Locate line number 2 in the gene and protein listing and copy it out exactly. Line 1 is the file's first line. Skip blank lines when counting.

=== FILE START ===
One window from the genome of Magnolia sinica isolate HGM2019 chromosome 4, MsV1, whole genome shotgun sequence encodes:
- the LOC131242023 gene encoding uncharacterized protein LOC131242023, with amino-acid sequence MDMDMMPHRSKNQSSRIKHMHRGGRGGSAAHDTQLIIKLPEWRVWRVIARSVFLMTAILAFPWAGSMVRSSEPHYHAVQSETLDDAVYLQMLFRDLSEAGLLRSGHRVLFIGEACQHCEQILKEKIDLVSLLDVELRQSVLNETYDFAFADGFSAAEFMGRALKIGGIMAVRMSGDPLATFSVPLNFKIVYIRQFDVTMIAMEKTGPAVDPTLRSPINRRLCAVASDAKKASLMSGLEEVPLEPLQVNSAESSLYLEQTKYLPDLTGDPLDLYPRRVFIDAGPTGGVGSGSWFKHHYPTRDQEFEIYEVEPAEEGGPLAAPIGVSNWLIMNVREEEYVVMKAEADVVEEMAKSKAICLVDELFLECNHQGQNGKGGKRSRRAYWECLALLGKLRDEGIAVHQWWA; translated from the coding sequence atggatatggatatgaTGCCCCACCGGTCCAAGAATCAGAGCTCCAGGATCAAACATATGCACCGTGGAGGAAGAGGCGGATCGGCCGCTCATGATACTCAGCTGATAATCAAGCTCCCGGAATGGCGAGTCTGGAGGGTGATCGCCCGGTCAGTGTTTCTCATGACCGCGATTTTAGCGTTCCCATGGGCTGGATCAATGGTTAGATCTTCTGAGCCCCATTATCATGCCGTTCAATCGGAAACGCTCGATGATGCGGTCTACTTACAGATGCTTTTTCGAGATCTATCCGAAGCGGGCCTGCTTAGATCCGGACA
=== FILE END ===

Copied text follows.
- the LOC131242023 gene encoding uncharacterized protein LOC131242023, with amino-acid sequence MDMDMMPHRSKNQSSRIKHMHRGGRGGSAAHDTQLIIKLPEWRVWRVIARSVFLMTAILAFPWAGSMVRSSEPHYHAVQSETLDDAVYLQMLFRDLSEAGLLRSGHRVLFIGEACQHCEQILKEKIDLVSLLDVELRQSVLNETYDFAFADGFSAAEFMGRALKIGGIMAVRMSGDPLATFSVPLNFKIVYIRQFDVTMIAMEKTGPAVDPTLRSPINRRLCAVASDAKKASLMSGLEEVPLEPLQVNSAESSLYLEQTKYLPDLTGDPLDLYPRRVFIDAGPTGGVGSGSWFKHHYPTRDQEFEIYEVEPAEEGGPLAAPIGVSNWLIMNVREEEYVVMKAEADVVEEMAKSKAICLVDELFLECNHQGQNGKGGKRSRRAYWECLALLGKLRDEGIAVHQWWA; translated from the coding sequence atggatatggatatgaTGCCCCACCGGTCCAAGAATCAGAGCTCCAGGATCAAACATATGCACCGTGGAGGAAGAGGCGGATCGGCCGCTCATGATACTCAGCTGATAATCAAGCTCCCGGAATGGCGAGTCTGGAGGGTGATCGCCCGGTCAGTGTTTCTCATGACCGCGATTTTAGCGTTCCCATGGGCTGGATCAATGGTTAGATCTTCTGAGCCCCATTATCATGCCGTTCAATCGGAAACGCTCGATGATGCGGTCTACTTACAGATGCTTTTTCGAGATCTATCCGAAGCGGGCCTGCTTAGATCCGGACA